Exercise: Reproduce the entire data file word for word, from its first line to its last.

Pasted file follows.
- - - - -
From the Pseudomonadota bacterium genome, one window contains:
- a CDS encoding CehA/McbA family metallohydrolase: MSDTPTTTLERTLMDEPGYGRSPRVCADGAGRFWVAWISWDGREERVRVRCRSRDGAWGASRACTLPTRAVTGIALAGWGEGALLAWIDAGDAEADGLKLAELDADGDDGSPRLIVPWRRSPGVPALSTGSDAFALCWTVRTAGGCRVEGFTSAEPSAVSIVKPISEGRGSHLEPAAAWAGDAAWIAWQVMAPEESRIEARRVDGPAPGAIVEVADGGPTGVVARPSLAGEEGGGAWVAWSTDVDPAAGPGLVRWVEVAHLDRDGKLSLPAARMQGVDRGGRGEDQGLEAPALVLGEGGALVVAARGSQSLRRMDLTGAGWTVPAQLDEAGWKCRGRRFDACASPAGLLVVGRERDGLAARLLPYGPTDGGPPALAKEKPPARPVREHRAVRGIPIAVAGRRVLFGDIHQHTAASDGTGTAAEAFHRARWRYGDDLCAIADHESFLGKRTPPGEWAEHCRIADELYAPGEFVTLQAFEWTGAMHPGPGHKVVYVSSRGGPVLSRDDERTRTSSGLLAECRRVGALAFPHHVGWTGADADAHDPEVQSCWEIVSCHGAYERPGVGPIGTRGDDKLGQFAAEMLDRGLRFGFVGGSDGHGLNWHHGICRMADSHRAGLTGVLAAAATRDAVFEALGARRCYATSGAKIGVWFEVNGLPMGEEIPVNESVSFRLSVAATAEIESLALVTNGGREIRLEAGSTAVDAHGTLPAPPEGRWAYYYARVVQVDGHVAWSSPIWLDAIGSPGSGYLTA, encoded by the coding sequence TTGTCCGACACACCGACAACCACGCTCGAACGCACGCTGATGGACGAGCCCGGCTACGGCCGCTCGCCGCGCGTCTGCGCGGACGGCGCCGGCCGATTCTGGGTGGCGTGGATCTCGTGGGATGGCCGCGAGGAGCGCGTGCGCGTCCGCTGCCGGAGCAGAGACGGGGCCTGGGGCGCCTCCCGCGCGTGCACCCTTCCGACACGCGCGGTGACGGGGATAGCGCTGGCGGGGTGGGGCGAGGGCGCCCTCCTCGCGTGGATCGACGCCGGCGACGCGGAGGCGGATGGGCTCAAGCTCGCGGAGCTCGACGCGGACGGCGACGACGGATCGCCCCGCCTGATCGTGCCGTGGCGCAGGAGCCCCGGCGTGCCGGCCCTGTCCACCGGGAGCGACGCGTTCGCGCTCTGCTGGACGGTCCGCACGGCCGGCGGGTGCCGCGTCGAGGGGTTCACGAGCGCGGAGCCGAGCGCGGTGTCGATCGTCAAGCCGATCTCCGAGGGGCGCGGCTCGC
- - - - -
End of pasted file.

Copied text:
From the Pseudomonadota bacterium genome, one window contains:
- a CDS encoding CehA/McbA family metallohydrolase: MSDTPTTTLERTLMDEPGYGRSPRVCADGAGRFWVAWISWDGREERVRVRCRSRDGAWGASRACTLPTRAVTGIALAGWGEGALLAWIDAGDAEADGLKLAELDADGDDGSPRLIVPWRRSPGVPALSTGSDAFALCWTVRTAGGCRVEGFTSAEPSAVSIVKPISEGRGSHLEPAAAWAGDAAWIAWQVMAPEESRIEARRVDGPAPGAIVEVADGGPTGVVARPSLAGEEGGGAWVAWSTDVDPAAGPGLVRWVEVAHLDRDGKLSLPAARMQGVDRGGRGEDQGLEAPALVLGEGGALVVAARGSQSLRRMDLTGAGWTVPAQLDEAGWKCRGRRFDACASPAGLLVVGRERDGLAARLLPYGPTDGGPPALAKEKPPARPVREHRAVRGIPIAVAGRRVLFGDIHQHTAASDGTGTAAEAFHRARWRYGDDLCAIADHESFLGKRTPPGEWAEHCRIADELYAPGEFVTLQAFEWTGAMHPGPGHKVVYVSSRGGPVLSRDDERTRTSSGLLAECRRVGALAFPHHVGWTGADADAHDPEVQSCWEIVSCHGAYERPGVGPIGTRGDDKLGQFAAEMLDRGLRFGFVGGSDGHGLNWHHGICRMADSHRAGLTGVLAAAATRDAVFEALGARRCYATSGAKIGVWFEVNGLPMGEEIPVNESVSFRLSVAATAEIESLALVTNGGREIRLEAGSTAVDAHGTLPAPPEGRWAYYYARVVQVDGHVAWSSPIWLDAIGSPGSGYLTA, encoded by the coding sequence TTGTCCGACACACCGACAACCACGCTCGAACGCACGCTGATGGACGAGCCCGGCTACGGCCGCTCGCCGCGCGTCTGCGCGGACGGCGCCGGCCGATTCTGGGTGGCGTGGATCTCGTGGGATGGCCGCGAGGAGCGCGTGCGCGTCCGCTGCCGGAGCAGAGACGGGGCCTGGGGCGCCTCCCGCGCGTGCACCCTTCCGACACGCGCGGTGACGGGGATAGCGCTGGCGGGGTGGGGCGAGGGCGCCCTCCTCGCGTGGATCGACGCCGGCGACGCGGAGGCGGATGGGCTCAAGCTCGCGGAGCTCGACGCGGACGGCGACGACGGATCGCCCCGCCTGATCGTGCCGTGGCGCAGGAGCCCCGGCGTGCCGGCCCTGTCCACCGGGAGCGACGCGTTCGCGCTCTGCTGGACGGTCCGCACGGCCGGCGGGTGCCGCGTCGAGGGGTTCACGAGCGCGGAGCCGAGCGCGGTGTCGATCGTCAAGCCGATCTCCGAGGGGCGCGGCTCGC